Society wouldn't understand the behavior, migration and breeding habits of birds without ornithologists, who are also known as zoologists or wildlife biologists. They study living environments of birds and what they eat, and determine how endangered they are from scavengers or new construction projects, sometimes intervening to protect birds' natural habitats. If you want to become an ornithologist, you will need at least a bachelor's degree in zoology or wildlife biology. In return, expect to earn a decent salary when you graduate.
Salary and Benefits
Ornithologists earned average annual salaries of $61,888 as of May 2011, according to the U.S. Bureau of Labor Statistics (BLS). The top 10 percent in this field made over $94,070 annually. Your pay is usually contingent upon experience, geographic area and your employer's salary budget. Since most ornithologists work full-time, expect to earn benefits such as medical insurance, paid holidays and vacations, and a retirement savings plan.
Salary by Industry
Your salary as an ornithologist can vary somewhat by industry. Some of the highest annual salaries of $77,590 are in the federal executive branch of government, according to the BLS. If you work in the scientific and research development services industry, you would earn $70,480 per year as an ornithologist. Local government agencies would pay average salaries of $61,590 per year, and you would earn $55,420 per year working for a college or university. State government jobs for ornithologists, however, paid only $52,180.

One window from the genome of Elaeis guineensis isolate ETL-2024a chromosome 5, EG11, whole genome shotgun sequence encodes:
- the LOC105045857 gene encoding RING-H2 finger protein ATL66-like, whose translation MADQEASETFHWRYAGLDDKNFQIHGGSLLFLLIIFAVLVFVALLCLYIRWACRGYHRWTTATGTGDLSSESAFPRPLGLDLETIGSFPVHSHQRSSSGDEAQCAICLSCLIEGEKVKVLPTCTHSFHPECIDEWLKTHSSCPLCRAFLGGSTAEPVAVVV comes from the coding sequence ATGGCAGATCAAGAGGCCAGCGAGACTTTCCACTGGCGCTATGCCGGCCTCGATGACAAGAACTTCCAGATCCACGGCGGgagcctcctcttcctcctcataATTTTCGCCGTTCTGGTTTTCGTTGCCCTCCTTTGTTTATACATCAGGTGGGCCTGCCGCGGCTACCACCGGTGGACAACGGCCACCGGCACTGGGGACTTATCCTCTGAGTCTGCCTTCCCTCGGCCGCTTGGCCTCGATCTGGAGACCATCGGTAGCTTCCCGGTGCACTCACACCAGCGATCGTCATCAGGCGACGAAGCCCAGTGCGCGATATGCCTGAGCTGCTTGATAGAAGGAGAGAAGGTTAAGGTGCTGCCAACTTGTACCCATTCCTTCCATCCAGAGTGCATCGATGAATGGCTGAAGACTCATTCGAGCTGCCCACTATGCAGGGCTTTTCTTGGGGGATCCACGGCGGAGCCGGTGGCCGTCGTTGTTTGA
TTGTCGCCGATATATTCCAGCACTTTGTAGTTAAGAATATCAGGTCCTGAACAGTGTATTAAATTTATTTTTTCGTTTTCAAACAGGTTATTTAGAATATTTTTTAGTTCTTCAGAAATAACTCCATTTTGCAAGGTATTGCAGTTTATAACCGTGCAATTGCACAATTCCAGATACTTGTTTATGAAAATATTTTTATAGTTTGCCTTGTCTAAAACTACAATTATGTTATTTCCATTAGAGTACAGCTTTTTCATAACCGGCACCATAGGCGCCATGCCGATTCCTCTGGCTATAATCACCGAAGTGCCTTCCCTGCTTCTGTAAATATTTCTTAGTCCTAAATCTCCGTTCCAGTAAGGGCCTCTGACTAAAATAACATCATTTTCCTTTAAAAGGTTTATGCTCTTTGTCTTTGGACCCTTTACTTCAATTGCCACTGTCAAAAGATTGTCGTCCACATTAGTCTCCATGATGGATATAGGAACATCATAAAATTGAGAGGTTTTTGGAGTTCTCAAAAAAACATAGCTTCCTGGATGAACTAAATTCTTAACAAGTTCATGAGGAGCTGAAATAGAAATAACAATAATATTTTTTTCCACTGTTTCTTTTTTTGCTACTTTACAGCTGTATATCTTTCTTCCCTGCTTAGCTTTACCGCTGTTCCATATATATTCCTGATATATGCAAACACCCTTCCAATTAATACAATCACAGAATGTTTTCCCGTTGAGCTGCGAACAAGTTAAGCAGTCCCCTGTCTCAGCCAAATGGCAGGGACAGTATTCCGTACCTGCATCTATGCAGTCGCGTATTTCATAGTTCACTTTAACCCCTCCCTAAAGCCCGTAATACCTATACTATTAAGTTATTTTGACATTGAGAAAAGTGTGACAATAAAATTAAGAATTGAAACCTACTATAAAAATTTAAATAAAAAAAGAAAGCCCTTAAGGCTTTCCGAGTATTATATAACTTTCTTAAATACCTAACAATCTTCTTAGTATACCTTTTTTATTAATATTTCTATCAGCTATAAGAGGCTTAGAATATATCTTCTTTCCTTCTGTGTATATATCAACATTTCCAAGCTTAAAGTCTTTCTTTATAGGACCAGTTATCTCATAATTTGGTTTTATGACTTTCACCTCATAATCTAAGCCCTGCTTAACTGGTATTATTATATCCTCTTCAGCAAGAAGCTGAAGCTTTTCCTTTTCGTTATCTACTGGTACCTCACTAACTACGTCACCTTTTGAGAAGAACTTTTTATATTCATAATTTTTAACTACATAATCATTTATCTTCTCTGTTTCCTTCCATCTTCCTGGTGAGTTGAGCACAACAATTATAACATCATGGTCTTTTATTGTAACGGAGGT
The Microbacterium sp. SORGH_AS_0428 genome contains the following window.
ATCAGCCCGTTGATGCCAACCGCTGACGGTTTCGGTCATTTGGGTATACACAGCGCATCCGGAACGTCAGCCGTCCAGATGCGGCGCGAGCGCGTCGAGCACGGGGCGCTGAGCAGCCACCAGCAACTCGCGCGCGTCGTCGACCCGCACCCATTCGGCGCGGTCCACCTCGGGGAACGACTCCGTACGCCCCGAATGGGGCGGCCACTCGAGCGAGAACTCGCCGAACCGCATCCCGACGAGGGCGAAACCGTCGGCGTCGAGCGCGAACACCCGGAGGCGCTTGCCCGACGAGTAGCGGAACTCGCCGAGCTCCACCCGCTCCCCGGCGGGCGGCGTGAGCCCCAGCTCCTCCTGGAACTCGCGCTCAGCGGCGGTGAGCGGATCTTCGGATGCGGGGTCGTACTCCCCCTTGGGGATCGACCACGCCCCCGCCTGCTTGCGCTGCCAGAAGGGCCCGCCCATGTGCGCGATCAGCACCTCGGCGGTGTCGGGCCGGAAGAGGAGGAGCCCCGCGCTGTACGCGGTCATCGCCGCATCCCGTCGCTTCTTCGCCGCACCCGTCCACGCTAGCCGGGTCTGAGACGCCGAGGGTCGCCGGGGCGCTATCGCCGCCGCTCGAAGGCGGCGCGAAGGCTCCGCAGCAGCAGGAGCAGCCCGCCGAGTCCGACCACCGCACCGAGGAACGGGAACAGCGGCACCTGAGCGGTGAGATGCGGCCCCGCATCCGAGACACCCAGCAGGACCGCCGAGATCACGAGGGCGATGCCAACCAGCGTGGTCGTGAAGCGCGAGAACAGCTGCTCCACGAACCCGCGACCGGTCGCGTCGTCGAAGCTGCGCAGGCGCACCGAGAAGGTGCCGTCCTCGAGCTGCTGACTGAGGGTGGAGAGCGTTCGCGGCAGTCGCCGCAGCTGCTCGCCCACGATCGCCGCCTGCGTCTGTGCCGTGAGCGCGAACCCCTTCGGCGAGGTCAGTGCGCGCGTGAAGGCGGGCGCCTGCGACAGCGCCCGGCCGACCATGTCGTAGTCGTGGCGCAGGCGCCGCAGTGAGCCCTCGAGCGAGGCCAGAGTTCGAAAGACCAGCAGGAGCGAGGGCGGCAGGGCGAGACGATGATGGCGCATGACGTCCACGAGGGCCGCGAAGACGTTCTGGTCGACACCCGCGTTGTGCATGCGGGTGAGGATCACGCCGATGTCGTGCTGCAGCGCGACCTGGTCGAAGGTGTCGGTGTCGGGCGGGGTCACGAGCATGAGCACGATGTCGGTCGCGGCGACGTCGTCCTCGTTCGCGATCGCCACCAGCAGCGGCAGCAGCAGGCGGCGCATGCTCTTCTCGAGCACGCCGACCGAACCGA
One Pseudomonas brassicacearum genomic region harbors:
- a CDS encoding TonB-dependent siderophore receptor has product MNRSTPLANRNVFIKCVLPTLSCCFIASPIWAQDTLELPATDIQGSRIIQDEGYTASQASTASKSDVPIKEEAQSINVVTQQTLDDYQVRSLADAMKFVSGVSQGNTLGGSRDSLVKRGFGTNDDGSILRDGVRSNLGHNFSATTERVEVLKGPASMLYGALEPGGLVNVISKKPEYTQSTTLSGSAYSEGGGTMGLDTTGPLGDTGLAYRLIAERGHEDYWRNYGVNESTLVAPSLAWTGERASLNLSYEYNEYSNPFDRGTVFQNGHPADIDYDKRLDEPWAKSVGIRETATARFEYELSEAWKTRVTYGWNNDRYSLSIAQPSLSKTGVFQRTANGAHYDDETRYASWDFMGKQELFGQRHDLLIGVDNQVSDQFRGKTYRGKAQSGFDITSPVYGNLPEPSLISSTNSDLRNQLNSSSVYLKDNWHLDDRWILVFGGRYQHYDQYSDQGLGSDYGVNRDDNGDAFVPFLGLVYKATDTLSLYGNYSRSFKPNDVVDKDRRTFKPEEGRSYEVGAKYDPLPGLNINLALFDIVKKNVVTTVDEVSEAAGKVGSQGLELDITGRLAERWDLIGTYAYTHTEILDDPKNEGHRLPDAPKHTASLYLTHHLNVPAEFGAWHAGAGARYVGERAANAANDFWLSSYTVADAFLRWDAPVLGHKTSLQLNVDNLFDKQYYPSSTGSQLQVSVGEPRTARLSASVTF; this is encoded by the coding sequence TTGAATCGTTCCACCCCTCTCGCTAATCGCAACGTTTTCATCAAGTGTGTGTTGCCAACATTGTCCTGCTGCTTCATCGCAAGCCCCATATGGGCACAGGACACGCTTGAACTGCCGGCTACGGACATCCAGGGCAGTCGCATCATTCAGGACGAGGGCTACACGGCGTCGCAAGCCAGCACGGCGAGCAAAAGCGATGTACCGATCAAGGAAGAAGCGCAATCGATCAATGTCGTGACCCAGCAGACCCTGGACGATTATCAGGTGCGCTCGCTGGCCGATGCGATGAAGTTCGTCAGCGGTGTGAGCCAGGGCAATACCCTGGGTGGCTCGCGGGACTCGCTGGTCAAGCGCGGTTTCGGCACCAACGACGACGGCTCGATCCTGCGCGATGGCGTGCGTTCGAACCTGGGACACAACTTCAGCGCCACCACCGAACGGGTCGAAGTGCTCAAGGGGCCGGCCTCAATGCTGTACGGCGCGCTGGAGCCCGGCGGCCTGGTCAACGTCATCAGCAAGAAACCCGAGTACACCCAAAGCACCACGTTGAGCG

Salary by State
In 2011, ornithologists earned the highest average salaries in Maryland, according to the BLS -- $97,940 per year. You would also earn a comparatively high salary in Connecticut or Massachusetts at $87,250 or $78,930, respectively. Your annual salary would be less in either Washington, Arkansas or Montana -- $68,580, $66,360 or $58,500 per year, respectively.
Jobs for zoologists and wildlife biologists, including ornithologists, are expected to increase seven percent through 2020, according to the BLS, which is slower than the average growth rate of 14 percent for all occupations. Your job opportunities in this field are contingent on local, state and federal agency funds. Also, large population growth among humans, a trend occurring in the United States, can decimate bird populations. As an ornithologist, you will need to research the diseases and migration changes that affect various bird species, and develop wildlife and conservation plans to protect them. This endeavor should increase employment opportunities in ornithology.
- U.S. Bureau of Labor Statistics: Occupational Outlook Handbook: Zoologists and Wildlife Biologists
- U.S. Bureau of Labor Statistics: Occupational Employment Statistics: Zoologists and Wildlife Biologists
- Georgia Agriculture Curriculum Resource: Ornithologist
- MyPlan.com: Zoologists & Wildlife Biologists
- ECO Canada: Ornithologist
- Thinkstock Images/Comstock/Getty Images